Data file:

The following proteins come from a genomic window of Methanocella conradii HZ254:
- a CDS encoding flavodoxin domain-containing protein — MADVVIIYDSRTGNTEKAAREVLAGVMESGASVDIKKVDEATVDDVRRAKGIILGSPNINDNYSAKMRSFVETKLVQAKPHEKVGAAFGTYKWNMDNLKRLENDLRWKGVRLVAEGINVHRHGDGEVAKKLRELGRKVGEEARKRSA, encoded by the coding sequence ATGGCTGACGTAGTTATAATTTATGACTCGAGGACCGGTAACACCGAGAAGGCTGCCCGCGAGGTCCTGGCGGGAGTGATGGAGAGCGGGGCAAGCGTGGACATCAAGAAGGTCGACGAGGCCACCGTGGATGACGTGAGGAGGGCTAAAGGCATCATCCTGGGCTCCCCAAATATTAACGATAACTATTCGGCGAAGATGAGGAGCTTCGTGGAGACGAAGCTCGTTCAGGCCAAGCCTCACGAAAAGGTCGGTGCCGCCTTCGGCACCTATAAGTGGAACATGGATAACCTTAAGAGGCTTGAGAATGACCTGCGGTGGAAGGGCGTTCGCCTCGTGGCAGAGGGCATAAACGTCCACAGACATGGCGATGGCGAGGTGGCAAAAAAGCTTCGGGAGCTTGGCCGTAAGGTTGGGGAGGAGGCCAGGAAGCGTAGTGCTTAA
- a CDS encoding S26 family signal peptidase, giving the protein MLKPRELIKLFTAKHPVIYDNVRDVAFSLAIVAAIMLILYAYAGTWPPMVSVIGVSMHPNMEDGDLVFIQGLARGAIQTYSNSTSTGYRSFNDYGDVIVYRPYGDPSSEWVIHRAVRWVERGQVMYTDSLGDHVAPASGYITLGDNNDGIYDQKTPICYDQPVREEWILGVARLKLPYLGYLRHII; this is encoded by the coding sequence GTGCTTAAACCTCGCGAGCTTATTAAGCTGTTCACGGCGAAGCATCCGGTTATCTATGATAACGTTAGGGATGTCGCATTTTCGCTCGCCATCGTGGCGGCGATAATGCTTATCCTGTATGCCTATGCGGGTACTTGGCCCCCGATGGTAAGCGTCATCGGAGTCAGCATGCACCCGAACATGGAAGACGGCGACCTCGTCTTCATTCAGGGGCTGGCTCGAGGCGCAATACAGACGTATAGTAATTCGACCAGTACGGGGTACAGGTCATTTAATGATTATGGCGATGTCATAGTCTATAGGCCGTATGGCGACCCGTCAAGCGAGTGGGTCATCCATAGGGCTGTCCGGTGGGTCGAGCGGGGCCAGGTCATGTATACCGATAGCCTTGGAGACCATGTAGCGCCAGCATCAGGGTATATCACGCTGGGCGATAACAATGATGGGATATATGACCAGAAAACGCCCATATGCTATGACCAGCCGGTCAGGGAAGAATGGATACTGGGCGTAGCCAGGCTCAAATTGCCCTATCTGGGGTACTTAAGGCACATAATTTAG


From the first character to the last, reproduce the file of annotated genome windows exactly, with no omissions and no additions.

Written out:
The following proteins come from a genomic window of Methanocella conradii HZ254:
- a CDS encoding flavodoxin domain-containing protein — MADVVIIYDSRTGNTEKAAREVLAGVMESGASVDIKKVDEATVDDVRRAKGIILGSPNINDNYSAKMRSFVETKLVQAKPHEKVGAAFGTYKWNMDNLKRLENDLRWKGVRLVAEGINVHRHGDGEVAKKLRELGRKVGEEARKRSA, encoded by the coding sequence ATGGCTGACGTAGTTATAATTTATGACTCGAGGACCGGTAACACCGAGAAGGCTGCCCGCGAGGTCCTGGCGGGAGTGATGGAGAGCGGGGCAAGCGTGGACATCAAGAAGGTCGACGAGGCCACCGTGGATGACGTGAGGAGGGCTAAAGGCATCATCCTGGGCTCCCCAAATATTAACGATAACTATTCGGCGAAGATGAGGAGCTTCGTGGAGACGAAGCTCGTTCAGGCCAAGCCTCACGAAAAGGTCGGTGCCGCCTTCGGCACCTATAAGTGGAACATGGATAACCTTAAGAGGCTTGAGAATGACCTGCGGTGGAAGGGCGTTCGCCTCGTGGCAGAGGGCATAAACGTCCACAGACATGGCGATGGCGAGGTGGCAAAAAAGCTTCGGGAGCTTGGCCGTAAGGTTGGGGAGGAGGCCAGGAAGCGTAGTGCTTAA
- a CDS encoding S26 family signal peptidase, giving the protein MLKPRELIKLFTAKHPVIYDNVRDVAFSLAIVAAIMLILYAYAGTWPPMVSVIGVSMHPNMEDGDLVFIQGLARGAIQTYSNSTSTGYRSFNDYGDVIVYRPYGDPSSEWVIHRAVRWVERGQVMYTDSLGDHVAPASGYITLGDNNDGIYDQKTPICYDQPVREEWILGVARLKLPYLGYLRHII; this is encoded by the coding sequence GTGCTTAAACCTCGCGAGCTTATTAAGCTGTTCACGGCGAAGCATCCGGTTATCTATGATAACGTTAGGGATGTCGCATTTTCGCTCGCCATCGTGGCGGCGATAATGCTTATCCTGTATGCCTATGCGGGTACTTGGCCCCCGATGGTAAGCGTCATCGGAGTCAGCATGCACCCGAACATGGAAGACGGCGACCTCGTCTTCATTCAGGGGCTGGCTCGAGGCGCAATACAGACGTATAGTAATTCGACCAGTACGGGGTACAGGTCATTTAATGATTATGGCGATGTCATAGTCTATAGGCCGTATGGCGACCCGTCAAGCGAGTGGGTCATCCATAGGGCTGTCCGGTGGGTCGAGCGGGGCCAGGTCATGTATACCGATAGCCTTGGAGACCATGTAGCGCCAGCATCAGGGTATATCACGCTGGGCGATAACAATGATGGGATATATGACCAGAAAACGCCCATATGCTATGACCAGCCGGTCAGGGAAGAATGGATACTGGGCGTAGCCAGGCTCAAATTGCCCTATCTGGGGTACTTAAGGCACATAATTTAG